Authorized on the inactive list as 20th Balloon Group on 18 Oct 1927. Redesignated 20th Pursuit Group in 1929. Activated on 15 Nov 1930. Redesignated 20th Pursuit Group (Fighter) in 1939, 20th Pursuit Group (Interceptor) in 1941, and 20th Fighter Group in 1942. Equipped successively with P-12, P-16, and P-36 aircraft prior to World War II; used P-39's and P-40's during the early part of the war; converted to P-38's in Jan 1943. Trained, participated in maneuvers and tactical exercises, and took part in aerial reviews and demonstrations during the period 1930-1939. Provided personnel for and helped to train new units during 1940-1941. Served as an air defense organization after the Japanese attack on Pearl Harbor. Began intensive training late in 1942 for combat duty overseas.

Moved to England in Aug 1943 and became part of Eighth AF. Entered combat with P-38's late in Dec 1943 and for several months was engaged primarily in escorting heavy and medium bombers to targets on the Continent. Frequently strafed targets of opportunity while on escort missions. Retained escort as its primary function until the end of the war, but in Mar 1944 began to fly fighter-bomber missions, which became almost as frequent as escort operations. Strafed and dive-bombed airfields, trains, vehicles, barges, tugs, bridges, flak positions, gun emplacements, barracks, radio stations, and other targets in France, Belgium, and Germany. Became known as the "Loco Group" because of its numerous and successful attacks on locomotives. Received a DUC for performance on 8 Apr 1944 when the group struck airfields in central Germany and then, after breaking up an attack by enemy interceptors, proceeded to hit railroad equipment, oil facilities, power plants, factories, and other targets. Flew patrols over the Channel during the invasion of Normandy in Jun 1944. Supported the invasion force later that month by escorting bombers that struck interdictory targets in France, Belgium, and Holland, and by attacking troops, transportation targets, and airfields. Converted to P-51's in Jul 1944 and continued to fly escort and fighter-bomber missions as the enemy retreated across France to the Siegfried Line. Participated in the airborne attack on Holland in Sep 1944. Escorted bombers to Germany and struck rail lines, trains, vehicles, barges, power stations, and other targets in and beyond the Siegfried Line during the period Oct-Dec 1944. Took part in the Battle of the Bulge, Dec 1944-Jan 1945, by escorting bombers to the battle area. Flew patrols to support the airborne attack across the Rhine, Mar 1945. Carried out escort and fighter-bomber missions as enemy resistance collapsed in Apr 1945. Returned to the US in Oct. Inactivated on 18 Oct 1945.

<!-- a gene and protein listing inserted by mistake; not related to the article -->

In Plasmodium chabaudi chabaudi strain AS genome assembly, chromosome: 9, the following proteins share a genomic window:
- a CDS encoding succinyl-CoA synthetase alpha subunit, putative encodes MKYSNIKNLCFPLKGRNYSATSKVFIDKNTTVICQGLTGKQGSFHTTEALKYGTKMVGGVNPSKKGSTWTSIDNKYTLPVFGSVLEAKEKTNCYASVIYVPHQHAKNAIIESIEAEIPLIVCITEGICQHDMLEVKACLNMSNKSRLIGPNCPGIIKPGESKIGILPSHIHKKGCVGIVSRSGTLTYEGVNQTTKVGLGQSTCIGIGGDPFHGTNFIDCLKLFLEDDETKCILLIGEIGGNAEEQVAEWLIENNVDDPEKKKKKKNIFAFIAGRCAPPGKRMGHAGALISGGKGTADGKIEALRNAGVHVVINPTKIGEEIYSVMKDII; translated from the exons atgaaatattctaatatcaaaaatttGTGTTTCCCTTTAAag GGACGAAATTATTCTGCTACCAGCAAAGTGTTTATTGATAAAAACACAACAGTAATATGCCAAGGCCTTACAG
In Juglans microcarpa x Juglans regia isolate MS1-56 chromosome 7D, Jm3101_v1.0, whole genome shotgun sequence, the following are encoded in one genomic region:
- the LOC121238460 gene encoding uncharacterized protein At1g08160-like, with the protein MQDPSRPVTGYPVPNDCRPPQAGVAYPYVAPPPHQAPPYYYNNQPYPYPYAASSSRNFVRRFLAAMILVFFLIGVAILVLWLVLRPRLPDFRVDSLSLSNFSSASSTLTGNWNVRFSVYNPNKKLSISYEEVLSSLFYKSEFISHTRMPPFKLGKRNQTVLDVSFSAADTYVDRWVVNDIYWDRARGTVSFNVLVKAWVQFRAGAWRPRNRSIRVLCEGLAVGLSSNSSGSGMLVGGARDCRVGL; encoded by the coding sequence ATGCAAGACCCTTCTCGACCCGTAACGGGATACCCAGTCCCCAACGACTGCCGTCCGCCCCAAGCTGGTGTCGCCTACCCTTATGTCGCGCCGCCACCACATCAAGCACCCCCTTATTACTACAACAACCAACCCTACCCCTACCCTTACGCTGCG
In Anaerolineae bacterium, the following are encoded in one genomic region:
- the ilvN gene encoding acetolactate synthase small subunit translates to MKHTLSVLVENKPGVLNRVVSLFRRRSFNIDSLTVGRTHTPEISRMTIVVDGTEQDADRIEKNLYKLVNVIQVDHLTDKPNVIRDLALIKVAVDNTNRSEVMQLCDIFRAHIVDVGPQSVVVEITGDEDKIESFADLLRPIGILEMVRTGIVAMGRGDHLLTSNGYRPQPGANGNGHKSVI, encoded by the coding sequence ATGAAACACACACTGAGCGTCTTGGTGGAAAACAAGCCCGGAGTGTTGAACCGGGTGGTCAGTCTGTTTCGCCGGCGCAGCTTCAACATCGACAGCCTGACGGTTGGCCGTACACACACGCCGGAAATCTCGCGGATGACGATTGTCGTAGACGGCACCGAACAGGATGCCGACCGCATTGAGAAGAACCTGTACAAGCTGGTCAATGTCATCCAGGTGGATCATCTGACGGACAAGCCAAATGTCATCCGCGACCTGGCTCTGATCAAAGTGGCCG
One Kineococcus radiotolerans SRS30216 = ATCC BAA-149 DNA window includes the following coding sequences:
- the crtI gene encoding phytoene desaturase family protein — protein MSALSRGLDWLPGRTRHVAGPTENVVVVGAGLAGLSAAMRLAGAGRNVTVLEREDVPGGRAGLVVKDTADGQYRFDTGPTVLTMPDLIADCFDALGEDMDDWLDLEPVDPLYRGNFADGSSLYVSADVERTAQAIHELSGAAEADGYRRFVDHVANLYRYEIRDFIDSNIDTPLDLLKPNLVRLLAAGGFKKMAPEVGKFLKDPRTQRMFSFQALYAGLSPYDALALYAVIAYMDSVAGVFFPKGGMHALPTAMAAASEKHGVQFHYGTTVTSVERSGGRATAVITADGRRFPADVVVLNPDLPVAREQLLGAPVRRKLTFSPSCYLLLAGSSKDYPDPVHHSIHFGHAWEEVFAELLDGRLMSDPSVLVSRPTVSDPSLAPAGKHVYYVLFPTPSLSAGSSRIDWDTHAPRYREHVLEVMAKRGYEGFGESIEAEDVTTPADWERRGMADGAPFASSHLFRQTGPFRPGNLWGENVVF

Activated on 29 Jul 1946. Equipped first with P-51's and later with F-84's. Redesignated 20th Fighter-Bomber Group in Jan 1950. Moved to England in 1952 and became part of the United States Air Forces in Europe. Inactivated in England on 8 Feb 1955.

Squadrons. 24th: 1930-1932. 55th: 1930-1931, 1932-1945; 1946-1955. 74th: 1932. 77th: 1930-1932, 1932-1945; 1946-1955. 78th: 1931-1932. 79th: 1933-1945; 1946-1955. 87th: 1935-1936.

Stations. Mather Field, Calif, 15 Nov 1930; Barksdale Field, La, Oct 1932; Moffett Field, Calif, Nov 1939; Hamilton Field, Calif, Sep 1940; Wilmington, NC, c. 2 Feb 1942; Morris Field, NC, Apr 1942; Paine Field, Wash, Sep 1942; March Field, Calif, Jan-c. 11 Aug 1943; Kings Cliffe, England, c. 26 Aug 1943-c. 11 Oct 1945; Camp Kilmer, NJ, c. 16-18 Oct 1945. Biggs Field, Tex, 29 Jul 1946; Shaw Field, SC, Oct 1946; Langley AFB, Va, Nov 1951-May 1952; Wethersfield, England, c. 1 Jun 1952-8 Feb 1955.

Commanders. Maj Clarence L Tinker, c. 15 Nov 1930; Capt Thomas Boland, c. 14 Oct 1932; Lt Col Millard F Harmon, c. 31 Oct 1932-unkn; Maj Armin F Herold, c. 7 Oct 1936-unkn; Lt Col Ross G Hoyt, 1937; Col Ira C Eaker, c. 16 Jan 1941; Maj Jesse Auton, c. 1 Sep 1941; Maj Homer A Boushey, Jan 1942; Lt Col Edward W Anderson, c. 9 Mar 1942; Lt Col Jesse Auton, Aug 1942-unkn; Col Barton M Russell, 1943; Lt Col Mark E Hubbard, 2 Mar 1944; Maj Herbert E Johnson Jr, 19 Mar 1944; Lt Col Harold Rau, 20 Mar 1944; Lt Col Cy Wilson, Jun 1944; Col Harold Rau, 27 Aug 1944; Col Robert P Montgomery, 18 Dec 1944; Maj Jack C Price, 3 Oct 1945-unkn. Col Joseph L Laughlin, 29 Jul 1946; Col Archie Knight, c. 24 Feb 1947; Col William Cummings, 31 Jul 1947; Col George R Bickell, Aug 1948-unkn; Col John A Dunning, 1949; Lt Col Jack R Brown, c. 22 Oct 1951; Col William D Ritchie, 29 Apr 1952-unkn.

Campaigns. American Theater; Air Offensive, Europe; Normandy; Northern France; Rhineland; Ardennes-Alsace; Central Europe.

Decorations. Distinguished Unit Citation: Central Germany, 8 Apr 1944.

Insigne. Shield: Per fess azure and gules, a fess nebule or. Crest: On a wreath of the colors (or and azure) a sun in splendor proper radiating from the center thereof thirteen darts gules. Motto: Victory By Valor. (Approved 18 Dec 1934.)

Data from Air Force Combat Units of World War II By Maurer, Maurer, Published 1986